School administrators, staff, and faculty have a legal and moral obligation to act as surrogate parents while children are in school. The legal principle is known as in loco parentis (literally, “in place of a parent”). This obligation includes disciplining students with sanctions whenever their speech or conduct conflicts with school policy. The Supreme Court has dealt with issues concerning student speech rights for more than 50 years, and will do so again on April 28 when the justices hear oral arguments in a case involving off-campus speech.
The case, Mahanoy School District v. B.L. (initials are used because the student is a minor), involves a Pennsylvania high school student, Brandi Levy (who has been interviewed publicly about the case). Frustrated after her coach removed her from the school’s junior varsity cheerleading squad, she posted negative and profane attacks on her school and coaches. She became angry after she failed to make varsity. At the end of her freshman year, she tried out for varsity for next year’s team, but her coach told her she was not ready, and could remain on junior varsity.
After Brandi learned that an eighth grader had made varsity, jumping over her, she posted on Snapchat while off-campus on a weekend. She used profanity to condemn her school and cheerleading coaches. Although the post automatically disappeared after 24 hours, more than 250 people saw it, and reported it to school officials. Her coach then suspended her from the JV for the whole of her sophomore year.
As part of her participation in the cheerleading program, like all members of the team, she signed a code of conduct. It prohibited her from criticizing her school, teachers, administrators, coaches, or team members. The code also banned the use of profanity and posting anything negative on the Internet.
The question for the court is whether school administrators may discipline off-campus student speech.
Case law is unclear because the court has only dealt with on-campus issues. In 1965, some students in Des Moines wanted to wear black armbands in school to express their displeasure about America’s involvement in the Vietnam War. After school authorities learned of Mary Beth Tinker and her brother John’s plan, they told the Tinkers they would be suspended if they wore the armbands. Mary Beth, John, and others wore them anyway, citing the fact that the school allowed students to wear symbols like the Nazi Iron Cross and similar paraphernalia. The court overturned their suspension with the words that students “do not shed their constitutional rights to freedom of speech or expression at the schoolhouse gate.”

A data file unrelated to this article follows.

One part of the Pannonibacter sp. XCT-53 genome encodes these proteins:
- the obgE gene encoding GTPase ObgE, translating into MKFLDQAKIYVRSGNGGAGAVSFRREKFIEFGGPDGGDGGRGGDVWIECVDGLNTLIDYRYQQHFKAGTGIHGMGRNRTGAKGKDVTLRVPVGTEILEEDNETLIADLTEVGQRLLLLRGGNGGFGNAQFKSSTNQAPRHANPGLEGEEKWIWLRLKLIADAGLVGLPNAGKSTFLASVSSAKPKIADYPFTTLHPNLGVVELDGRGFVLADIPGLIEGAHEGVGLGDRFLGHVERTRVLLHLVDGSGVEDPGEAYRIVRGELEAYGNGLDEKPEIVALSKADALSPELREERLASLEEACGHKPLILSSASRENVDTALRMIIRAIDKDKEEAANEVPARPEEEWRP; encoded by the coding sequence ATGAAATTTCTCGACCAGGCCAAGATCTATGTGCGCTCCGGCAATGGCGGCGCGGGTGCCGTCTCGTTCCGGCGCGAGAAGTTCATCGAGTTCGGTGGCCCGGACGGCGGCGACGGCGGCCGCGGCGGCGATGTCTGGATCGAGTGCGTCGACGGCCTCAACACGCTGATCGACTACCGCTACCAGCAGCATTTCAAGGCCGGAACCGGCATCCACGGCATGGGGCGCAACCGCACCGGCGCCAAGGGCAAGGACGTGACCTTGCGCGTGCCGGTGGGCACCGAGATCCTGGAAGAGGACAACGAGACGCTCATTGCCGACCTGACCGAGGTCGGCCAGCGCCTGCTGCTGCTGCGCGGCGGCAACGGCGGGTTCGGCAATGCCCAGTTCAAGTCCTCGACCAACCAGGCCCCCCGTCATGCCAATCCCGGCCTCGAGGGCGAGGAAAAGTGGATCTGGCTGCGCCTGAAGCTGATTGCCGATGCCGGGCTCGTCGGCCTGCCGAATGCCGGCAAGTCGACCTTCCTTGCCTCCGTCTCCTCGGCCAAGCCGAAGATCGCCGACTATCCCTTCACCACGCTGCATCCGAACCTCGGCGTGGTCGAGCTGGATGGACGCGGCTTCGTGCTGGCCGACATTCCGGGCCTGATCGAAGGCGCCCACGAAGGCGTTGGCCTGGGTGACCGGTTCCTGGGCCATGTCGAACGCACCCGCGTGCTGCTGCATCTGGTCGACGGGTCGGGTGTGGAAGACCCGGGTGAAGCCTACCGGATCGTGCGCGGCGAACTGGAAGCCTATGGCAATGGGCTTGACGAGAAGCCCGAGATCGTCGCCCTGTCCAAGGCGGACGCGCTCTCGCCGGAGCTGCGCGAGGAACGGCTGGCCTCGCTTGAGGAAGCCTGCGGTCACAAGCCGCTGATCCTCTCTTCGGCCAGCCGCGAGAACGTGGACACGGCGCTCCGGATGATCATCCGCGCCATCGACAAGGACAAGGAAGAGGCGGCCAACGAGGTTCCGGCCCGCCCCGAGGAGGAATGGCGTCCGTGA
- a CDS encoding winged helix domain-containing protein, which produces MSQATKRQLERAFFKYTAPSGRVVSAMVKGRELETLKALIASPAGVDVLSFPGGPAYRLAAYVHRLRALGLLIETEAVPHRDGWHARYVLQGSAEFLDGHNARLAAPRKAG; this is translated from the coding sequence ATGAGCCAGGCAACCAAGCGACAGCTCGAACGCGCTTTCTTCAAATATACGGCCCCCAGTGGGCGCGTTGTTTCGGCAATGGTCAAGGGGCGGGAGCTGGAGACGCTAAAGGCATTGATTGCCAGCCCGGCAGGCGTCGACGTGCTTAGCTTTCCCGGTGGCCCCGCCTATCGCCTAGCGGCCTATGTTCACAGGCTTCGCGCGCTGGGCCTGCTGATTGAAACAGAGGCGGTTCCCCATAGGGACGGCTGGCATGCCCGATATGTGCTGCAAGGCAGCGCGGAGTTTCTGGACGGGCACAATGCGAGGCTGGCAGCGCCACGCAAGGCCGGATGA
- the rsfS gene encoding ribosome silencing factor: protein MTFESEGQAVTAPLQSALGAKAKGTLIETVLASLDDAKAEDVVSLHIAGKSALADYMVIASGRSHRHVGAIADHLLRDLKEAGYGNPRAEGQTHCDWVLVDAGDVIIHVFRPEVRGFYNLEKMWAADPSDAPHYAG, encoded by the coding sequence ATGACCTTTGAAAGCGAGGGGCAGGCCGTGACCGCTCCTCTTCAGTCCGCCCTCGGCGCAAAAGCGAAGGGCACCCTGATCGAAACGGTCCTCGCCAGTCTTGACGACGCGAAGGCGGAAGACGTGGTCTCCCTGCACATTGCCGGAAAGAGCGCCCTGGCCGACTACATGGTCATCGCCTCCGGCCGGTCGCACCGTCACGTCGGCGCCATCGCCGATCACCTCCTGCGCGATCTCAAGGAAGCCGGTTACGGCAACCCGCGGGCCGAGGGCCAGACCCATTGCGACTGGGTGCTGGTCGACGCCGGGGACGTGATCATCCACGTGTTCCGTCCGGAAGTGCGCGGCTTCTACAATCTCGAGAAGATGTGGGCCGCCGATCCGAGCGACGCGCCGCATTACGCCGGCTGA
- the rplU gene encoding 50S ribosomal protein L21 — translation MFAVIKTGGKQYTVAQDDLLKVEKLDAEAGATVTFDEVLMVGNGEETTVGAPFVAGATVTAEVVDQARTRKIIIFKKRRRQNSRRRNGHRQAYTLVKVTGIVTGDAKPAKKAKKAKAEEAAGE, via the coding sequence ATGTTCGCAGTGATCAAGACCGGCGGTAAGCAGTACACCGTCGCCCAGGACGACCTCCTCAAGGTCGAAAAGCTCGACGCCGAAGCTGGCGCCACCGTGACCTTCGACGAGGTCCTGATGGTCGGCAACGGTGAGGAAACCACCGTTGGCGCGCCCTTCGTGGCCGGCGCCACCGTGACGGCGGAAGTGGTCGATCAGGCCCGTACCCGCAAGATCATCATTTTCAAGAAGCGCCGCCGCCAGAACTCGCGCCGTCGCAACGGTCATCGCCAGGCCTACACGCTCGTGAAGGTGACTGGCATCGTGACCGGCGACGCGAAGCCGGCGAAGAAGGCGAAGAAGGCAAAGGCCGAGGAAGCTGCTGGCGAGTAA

Mary Beth and John Tinker have filed a brief in Brandi’s support.
The court’s decision noted that the First Amendment guarantees student speech rights, even symbolic ones, as long as the words, or in the latter case, armbands, did not cause “material and substantial” disruptions in school activities. Brandi’s post caused no disruptions because she was off-campus and it appeared over a weekend. It was neither threatening nor harassing, just an exasperated expression of her frustration.
The court has also supported school authorities. In 1986, the court upheld the suspension of a student who supported a friend running for a student office but whose campaign speech at a school assembly was laced with sexual innuendos. Two years later, the justices ruled that a journalism instructor could remove articles from a school newspaper if he thought they were inappropriate when students prepared them as part of the official school curriculum. And in 2007, they agreed with a suspension of a student who was part of a school-supervised, off-campus activity when he raised a banner that appeared to endorse illegal drug use.
So, while the court has developed a long line of jurisprudence on student speech rights, all the cases involved speech while a student was on school grounds or at officially sponsored school events. Brandi’s anger confronts two phenomena not at play in the earlier cases: The Internet was not involved in past cases, nor were social media as pervasive and intrusive as they are today. Snapchat only began in 2011.
The question remains: Can school authorities reign over off-campus student speech even when school is not in session, the same way they do when students are within “the schoolhouse gate”? What standards should the justices use to determine the outcome of this problem?
The justices’ decision will affect every public school student in the nation, including the almost 700 attending the Island’s high school.
Jack Fruchtman, an Aquinnah resident, taught constitutional law and politics for over 40 years.